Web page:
There are three primary reasons why dried beans do not soften despite extensive cooking time: 1) they are old; 2) hard water; or 3) the presence of an acid.
If you don't think your beans are old, then perhaps your water is the problem. Beans cooked in hard water will never soften properly. If this might be your case, try cooking them in distilled water instead. That should help. It doesn't sound like acidity is a problem, given what you described.
For cooking advice, I often look to Christopher Kimball of America's Test Kitchen. His group does extensive testing of all sorts of recipes and cooking techniques. Here is an excerpt from his blog on dried beans:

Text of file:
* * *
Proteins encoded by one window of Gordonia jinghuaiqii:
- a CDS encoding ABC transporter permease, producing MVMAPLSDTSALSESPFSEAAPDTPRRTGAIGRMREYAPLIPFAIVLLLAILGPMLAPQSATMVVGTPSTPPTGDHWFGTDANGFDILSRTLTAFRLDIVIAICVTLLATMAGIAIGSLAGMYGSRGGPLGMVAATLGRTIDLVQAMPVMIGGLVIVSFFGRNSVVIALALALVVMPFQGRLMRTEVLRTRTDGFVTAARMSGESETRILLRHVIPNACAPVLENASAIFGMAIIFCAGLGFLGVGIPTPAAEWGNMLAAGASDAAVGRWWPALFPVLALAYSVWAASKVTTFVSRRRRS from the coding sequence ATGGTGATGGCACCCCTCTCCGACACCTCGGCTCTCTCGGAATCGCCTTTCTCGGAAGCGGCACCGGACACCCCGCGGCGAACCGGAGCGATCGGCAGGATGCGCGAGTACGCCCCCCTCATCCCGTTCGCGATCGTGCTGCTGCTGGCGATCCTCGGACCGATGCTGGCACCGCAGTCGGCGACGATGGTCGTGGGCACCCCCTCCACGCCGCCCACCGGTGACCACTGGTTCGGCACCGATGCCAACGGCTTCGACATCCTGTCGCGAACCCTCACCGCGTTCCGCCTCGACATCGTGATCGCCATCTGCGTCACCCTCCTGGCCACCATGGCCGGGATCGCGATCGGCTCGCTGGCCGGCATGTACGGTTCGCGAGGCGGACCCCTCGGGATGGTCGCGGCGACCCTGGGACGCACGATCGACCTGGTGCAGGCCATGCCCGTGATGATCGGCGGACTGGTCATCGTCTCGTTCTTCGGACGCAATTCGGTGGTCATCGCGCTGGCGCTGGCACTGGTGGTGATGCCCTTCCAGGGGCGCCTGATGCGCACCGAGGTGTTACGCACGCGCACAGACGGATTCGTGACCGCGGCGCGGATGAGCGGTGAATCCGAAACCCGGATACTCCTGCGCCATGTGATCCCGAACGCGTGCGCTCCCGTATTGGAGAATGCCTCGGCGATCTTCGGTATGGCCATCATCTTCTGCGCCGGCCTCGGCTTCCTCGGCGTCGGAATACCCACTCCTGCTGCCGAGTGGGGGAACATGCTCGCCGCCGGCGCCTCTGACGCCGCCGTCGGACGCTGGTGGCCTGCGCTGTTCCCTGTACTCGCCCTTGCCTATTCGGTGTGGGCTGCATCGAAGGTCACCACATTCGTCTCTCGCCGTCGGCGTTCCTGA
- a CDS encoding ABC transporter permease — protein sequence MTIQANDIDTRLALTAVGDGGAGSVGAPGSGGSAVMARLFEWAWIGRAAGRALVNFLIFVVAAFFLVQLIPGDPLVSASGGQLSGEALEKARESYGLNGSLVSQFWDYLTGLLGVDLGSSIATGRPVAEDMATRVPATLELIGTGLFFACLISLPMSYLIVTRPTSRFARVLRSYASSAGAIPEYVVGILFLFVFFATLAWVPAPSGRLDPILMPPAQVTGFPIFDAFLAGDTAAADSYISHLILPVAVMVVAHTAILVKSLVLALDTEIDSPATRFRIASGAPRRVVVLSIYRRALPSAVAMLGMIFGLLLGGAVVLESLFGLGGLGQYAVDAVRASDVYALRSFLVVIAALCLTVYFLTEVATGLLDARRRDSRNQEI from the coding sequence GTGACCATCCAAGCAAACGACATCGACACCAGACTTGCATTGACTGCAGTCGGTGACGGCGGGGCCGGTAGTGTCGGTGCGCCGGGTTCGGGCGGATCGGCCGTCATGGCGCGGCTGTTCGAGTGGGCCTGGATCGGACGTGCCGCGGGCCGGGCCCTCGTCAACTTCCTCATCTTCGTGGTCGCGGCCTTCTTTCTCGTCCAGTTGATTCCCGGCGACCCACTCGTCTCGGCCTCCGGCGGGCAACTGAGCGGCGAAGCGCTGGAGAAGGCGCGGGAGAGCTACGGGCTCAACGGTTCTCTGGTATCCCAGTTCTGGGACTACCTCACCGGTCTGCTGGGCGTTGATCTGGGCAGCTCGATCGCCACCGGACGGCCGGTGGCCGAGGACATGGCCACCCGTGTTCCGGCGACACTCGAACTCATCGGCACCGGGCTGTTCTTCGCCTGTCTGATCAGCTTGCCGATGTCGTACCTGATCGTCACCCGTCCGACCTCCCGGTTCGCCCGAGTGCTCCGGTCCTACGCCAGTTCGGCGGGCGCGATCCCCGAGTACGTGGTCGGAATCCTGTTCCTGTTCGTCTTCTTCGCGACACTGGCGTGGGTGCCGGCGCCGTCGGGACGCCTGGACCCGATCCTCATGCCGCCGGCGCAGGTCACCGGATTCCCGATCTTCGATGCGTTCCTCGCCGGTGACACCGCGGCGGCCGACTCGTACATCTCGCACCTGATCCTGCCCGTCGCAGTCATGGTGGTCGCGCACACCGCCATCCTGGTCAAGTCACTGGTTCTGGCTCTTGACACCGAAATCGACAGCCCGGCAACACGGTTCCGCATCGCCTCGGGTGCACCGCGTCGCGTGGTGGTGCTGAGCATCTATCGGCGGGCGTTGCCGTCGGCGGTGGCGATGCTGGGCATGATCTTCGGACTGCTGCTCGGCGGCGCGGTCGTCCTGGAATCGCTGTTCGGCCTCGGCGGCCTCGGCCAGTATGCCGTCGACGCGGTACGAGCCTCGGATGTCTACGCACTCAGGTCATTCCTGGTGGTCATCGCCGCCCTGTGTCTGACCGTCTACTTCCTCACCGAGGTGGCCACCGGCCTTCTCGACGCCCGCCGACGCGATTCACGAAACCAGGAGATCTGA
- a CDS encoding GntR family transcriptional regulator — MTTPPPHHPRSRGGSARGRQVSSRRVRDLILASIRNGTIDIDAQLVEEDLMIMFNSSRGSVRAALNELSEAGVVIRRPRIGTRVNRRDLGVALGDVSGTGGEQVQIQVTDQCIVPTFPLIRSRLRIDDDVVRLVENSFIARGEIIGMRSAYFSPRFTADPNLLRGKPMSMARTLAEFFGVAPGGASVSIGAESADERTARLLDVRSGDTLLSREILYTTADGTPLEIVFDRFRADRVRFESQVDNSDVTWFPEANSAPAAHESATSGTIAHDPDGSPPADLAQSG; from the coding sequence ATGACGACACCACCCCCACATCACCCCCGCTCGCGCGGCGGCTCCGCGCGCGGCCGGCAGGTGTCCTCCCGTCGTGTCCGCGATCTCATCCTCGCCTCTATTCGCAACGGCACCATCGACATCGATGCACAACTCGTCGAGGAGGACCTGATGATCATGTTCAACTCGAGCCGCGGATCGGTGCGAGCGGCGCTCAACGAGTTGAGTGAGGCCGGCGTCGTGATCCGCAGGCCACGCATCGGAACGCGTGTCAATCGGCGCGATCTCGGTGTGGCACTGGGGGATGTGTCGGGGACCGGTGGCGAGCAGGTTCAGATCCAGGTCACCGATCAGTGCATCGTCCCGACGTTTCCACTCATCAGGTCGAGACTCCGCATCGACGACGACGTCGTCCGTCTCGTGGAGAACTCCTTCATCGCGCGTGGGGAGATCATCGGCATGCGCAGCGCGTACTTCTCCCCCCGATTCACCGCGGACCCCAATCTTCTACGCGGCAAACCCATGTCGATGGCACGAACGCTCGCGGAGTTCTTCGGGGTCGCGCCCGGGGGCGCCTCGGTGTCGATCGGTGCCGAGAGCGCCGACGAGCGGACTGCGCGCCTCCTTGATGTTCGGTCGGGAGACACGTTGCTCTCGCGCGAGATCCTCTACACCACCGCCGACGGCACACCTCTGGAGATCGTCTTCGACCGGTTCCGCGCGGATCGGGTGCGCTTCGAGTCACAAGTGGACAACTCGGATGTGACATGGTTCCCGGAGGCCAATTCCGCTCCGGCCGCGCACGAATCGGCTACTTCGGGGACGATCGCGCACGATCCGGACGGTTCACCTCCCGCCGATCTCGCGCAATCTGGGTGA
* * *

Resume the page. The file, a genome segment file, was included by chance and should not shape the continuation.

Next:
"Troubleshooting Hard Beans
Finally, if you’ve cooked your beans for hours and found they failed to soften, chances are they are either old and stale (and will never fully hydrate or soften), the water is too hard, or there’s a acidic element present. Food scientists universally agree that high acidity can interfere with the softening of the cellulose-based bean cells, causing them to remain hard no matter how long they cook. Alkalinity, on the other hand, has the opposite effect on legumes. Alkalines make the bean starches more soluble and thus cause the beans to cook faster. (Older bean recipes often included a pinch of baking soda for its alkalinity, but because baking soda has been shown to destroy valuable nutrients, few contemporary recipes suggest this shortcut.)"
Here is the link: https://christopherkimball.wordpress.com/2009/04/30/cooking-beans-101/